The subtle impressions born of that intuitive wisdom cancel all other samskaras.
tajjaḥ born of that; evolving from that saṃskāra subtle impression, impressions of the past
anyasaṃskārapratibandhī = anya + saṃskāra + pratibandhī
anya other, different
saṃskāra subtle impression, mental impressions
pratibandhī that which blocks, cancels, neutralizes, nullifies
Together, anyasaṃskārapratibandhī means “that which cancels or neutralizes the karmic impressions of the past.”
As explained in the preceding sutras, we refine our meditation with practice. The more refined the meditation, the greater the purity it grants the mind. The purer the mind, the greater the chance it will be illumined by the inner light. Mental purification and a meaningful meditation go hand in hand. For an impure mind, "enlightenment" is merely an empty word.
In other words, it is only in a purified mind that the light of Atman, the light of the soul, shines in its full brilliance, enabling the aspirant to experience the inner reality the way it is. This experience is so clear, crisp, and unalloyed that it does not require any validation. It is self-evident. The scriptures call this experience “intuitive wisdom.” In this intuitive wisdom, there is no impurity whatsoever. There is room neither for distortion nor for the slightest trace of doubt.
The voice of the soul becomes the guiding force in all of life’s endeavors.
Most significantly, as this sutra proclaims, the subtle impressions born of this intuitive wisdom cancels all other samskaras (subtle impressions, memories, and habitual tendencies). Upon reaching this state of meditation, a yogi is no longer affected by his previous deeds or by the fruits of those deeds. This is what is meant by “freedom from the bondage of karma.” The past becomes a history with no power to influence the present, and the yogi becomes master of himself. He or she is no longer subject to anyone’s opinions. The voice of the soul becomes the guiding force in all of life’s endeavors. In this state of meditation, revelation is so clear and so well received that the revealer, the revealed, and the recipient of the revelation have merged into one. This lofty state of realization wipes away all personal preferences, tastes, and interests.
This sutra also clarifies that regardless of how profound and bright the revelation, if it does not cancel our preoccupations and prejudices, then this is a clear indication that the mind was not purified, and therefore the flow of revelation gushing forth from the realm beyond picked up impurities from the mindfield. This contamination undermines the efficacy of revelation. A contaminated revelation not only fails to cancel the binding effects of previous karmas but it also contains seeds of bondage.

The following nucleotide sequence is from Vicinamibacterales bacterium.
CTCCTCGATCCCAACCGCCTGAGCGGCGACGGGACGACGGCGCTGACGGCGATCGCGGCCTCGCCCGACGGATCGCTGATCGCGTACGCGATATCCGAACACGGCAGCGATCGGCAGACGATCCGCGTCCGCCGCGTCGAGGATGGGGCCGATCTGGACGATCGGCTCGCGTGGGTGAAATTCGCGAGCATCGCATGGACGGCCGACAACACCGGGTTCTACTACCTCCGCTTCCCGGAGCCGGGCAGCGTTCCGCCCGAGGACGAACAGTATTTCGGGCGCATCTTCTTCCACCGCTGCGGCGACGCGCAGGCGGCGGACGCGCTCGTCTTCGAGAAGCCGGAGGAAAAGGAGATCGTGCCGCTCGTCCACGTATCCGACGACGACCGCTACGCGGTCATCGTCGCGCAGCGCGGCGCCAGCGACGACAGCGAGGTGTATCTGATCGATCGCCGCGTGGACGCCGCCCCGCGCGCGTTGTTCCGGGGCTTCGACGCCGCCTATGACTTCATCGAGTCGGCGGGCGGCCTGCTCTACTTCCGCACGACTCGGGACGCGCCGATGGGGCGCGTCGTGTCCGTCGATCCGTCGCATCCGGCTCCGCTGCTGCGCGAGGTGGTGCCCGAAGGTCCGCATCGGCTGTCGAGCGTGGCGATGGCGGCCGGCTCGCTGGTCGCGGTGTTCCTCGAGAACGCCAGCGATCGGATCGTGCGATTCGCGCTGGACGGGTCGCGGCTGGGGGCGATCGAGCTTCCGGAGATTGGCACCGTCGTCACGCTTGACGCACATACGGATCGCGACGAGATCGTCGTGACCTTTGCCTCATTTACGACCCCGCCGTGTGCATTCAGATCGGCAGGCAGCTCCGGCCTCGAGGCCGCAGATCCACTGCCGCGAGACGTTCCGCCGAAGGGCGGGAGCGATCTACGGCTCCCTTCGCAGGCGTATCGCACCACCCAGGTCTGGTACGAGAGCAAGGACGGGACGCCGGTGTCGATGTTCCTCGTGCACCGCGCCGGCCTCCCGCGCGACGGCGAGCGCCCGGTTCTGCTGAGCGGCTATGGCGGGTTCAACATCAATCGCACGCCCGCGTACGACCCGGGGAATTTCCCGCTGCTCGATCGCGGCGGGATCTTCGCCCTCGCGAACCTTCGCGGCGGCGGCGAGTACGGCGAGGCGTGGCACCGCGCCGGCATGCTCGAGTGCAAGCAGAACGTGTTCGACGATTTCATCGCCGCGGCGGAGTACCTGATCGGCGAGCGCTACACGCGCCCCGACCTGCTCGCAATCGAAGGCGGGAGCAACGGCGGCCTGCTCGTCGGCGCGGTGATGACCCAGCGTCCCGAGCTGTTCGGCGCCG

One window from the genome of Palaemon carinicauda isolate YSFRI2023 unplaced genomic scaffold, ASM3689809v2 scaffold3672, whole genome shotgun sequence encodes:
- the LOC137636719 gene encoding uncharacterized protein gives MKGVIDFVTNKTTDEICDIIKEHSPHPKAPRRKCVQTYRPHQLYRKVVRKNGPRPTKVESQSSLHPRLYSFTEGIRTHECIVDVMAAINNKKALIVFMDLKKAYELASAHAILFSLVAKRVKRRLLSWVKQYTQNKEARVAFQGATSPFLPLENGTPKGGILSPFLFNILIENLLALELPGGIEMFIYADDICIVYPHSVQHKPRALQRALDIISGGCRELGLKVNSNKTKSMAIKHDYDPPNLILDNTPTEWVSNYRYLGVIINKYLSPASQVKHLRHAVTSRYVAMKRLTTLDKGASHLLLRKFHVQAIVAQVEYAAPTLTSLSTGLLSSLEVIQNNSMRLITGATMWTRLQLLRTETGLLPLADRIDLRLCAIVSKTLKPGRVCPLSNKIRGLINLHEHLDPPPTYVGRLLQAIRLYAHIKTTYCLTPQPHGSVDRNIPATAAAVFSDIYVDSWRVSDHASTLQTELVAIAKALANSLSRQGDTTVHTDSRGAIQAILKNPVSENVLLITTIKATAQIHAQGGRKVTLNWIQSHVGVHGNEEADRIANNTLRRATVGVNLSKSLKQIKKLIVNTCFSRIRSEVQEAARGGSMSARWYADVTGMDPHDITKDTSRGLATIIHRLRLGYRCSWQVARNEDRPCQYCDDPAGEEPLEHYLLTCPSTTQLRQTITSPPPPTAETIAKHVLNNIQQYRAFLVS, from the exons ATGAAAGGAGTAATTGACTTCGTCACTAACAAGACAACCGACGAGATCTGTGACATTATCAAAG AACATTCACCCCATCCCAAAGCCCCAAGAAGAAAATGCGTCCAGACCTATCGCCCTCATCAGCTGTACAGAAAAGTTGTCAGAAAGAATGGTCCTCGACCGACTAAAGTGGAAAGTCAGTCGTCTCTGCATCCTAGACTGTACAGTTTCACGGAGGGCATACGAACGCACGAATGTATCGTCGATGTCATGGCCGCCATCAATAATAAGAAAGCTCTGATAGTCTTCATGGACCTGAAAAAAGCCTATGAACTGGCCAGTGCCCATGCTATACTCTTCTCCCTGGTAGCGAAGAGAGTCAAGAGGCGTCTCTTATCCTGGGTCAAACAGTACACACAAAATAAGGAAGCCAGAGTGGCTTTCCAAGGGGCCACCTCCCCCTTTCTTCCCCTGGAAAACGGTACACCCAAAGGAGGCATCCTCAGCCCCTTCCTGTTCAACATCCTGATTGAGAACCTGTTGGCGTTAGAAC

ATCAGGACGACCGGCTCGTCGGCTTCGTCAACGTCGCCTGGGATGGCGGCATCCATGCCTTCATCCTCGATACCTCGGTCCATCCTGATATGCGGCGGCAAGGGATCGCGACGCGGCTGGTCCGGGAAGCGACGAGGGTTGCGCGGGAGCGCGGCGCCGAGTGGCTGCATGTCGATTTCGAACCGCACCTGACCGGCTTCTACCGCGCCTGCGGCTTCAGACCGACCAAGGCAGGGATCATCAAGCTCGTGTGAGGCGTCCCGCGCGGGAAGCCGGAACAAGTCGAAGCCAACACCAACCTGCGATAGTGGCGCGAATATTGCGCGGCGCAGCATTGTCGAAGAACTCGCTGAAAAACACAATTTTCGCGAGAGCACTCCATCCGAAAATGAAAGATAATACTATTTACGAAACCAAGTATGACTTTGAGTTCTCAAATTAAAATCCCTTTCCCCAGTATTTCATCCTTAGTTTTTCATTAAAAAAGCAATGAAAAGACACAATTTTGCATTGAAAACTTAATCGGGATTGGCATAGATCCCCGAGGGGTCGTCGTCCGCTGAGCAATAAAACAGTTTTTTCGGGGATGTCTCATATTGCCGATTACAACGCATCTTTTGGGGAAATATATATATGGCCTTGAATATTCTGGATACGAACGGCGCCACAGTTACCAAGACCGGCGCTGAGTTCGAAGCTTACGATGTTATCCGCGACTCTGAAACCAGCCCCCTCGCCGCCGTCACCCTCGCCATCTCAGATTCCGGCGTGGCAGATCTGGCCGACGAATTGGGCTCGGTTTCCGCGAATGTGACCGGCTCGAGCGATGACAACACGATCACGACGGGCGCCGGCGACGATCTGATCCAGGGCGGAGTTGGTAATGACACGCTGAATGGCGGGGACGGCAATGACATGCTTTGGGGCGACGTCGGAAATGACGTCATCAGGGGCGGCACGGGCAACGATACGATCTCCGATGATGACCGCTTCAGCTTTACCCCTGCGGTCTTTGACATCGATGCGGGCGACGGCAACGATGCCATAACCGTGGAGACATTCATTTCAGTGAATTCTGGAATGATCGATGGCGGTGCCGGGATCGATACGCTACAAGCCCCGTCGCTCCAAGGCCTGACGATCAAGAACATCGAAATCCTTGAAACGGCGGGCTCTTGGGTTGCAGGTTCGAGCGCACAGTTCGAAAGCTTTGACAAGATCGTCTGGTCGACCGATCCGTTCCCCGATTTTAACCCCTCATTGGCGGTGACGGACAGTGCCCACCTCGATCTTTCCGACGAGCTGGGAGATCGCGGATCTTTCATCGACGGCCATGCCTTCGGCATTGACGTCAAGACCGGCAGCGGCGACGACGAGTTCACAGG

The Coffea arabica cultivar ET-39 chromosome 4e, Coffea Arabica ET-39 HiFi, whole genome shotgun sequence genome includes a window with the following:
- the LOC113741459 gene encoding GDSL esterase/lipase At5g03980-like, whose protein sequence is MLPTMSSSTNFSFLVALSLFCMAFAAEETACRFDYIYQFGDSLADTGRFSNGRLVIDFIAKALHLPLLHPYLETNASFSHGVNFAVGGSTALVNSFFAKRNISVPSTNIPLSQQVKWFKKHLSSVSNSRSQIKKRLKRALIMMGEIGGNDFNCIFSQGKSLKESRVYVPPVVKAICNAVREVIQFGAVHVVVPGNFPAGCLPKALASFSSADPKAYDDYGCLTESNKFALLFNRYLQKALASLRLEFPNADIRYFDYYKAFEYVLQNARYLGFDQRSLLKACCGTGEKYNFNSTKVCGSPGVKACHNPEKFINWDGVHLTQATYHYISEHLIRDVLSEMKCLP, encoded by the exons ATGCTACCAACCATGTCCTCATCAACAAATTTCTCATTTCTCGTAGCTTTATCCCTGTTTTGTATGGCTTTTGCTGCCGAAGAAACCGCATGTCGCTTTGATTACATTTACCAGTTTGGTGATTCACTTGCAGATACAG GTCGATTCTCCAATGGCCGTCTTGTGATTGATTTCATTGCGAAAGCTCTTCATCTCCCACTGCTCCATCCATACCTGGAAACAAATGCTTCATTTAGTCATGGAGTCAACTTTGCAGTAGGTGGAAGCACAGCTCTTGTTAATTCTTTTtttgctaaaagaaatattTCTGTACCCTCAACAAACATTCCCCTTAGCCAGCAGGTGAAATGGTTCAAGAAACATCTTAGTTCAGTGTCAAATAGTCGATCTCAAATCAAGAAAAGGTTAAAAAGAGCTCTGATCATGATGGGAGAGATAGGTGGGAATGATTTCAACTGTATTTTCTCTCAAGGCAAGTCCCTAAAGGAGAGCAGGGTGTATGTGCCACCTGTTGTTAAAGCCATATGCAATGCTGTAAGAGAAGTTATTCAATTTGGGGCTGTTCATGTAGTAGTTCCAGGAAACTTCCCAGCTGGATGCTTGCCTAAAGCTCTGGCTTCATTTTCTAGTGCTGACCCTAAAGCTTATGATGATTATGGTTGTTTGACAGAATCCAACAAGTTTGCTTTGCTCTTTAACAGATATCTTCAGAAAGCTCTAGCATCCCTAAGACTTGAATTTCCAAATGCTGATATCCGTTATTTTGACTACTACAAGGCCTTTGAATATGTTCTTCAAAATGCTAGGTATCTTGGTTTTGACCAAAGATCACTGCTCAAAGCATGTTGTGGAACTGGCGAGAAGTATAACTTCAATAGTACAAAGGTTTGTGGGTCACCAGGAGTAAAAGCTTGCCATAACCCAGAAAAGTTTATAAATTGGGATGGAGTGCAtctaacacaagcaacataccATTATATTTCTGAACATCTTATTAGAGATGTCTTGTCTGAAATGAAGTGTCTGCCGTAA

If, for example, your spiritual revelation instills your mind and heart with the feeling that you had an experience of a Hindu god, rather than an experience of God, it means the flow of revelation passed through a mind that was still filled with the “Hindu elements.” Thus the revelation of God became contaminated and turned into the revelation of a Hindu god. This revelation may grant the illusion of freedom from a Hindu hell and a Hindu heaven but will fail to cancel numberless other mental impressions that pose obstacles on the path of freedom.
Sutra 1.42 When the mind focuses on an object in association with the word and its meaning, there arises savitarka samapatti, a narrow field of concentration that contains the word, its meaning, and the object denoted.
Sutra 1.43 Upon the complete transformation of memory, there arises nirvitarka samadhi, a mental state in which the meaning alone is illumined and which appears to be devoid of its own form.
Sutra 1.44 Accordingly, savichara samadhi and nirvichara samadhi, which have extremely subtle objects as their focal points, can be explained.
Sutra 1.45 Meditation on the most subtle object culminates in meditation on prakriti, the building blocks of our life and the life of the universe.
Sutra 1.46 Those [samadhis] are indeed the samadhi with seeds.
Sutra 1.47 From further purification of nirvichara samadhi (meditation that transcends the realm of thought altogether) spiritual illumination ensues.
Sutra 1.48 Therein resides intuitive wisdom laden with rtam, the self-propelled law of sustainability.
Sutra 1.49 The content of intuitive wisdom is totally different from that which can be derived from scriptural sources and inference, for both its source and its intent are unique and extraordinary.
Sutra 1.50 The subtle impressions born of that intuitive wisdom cancel all other samskaras.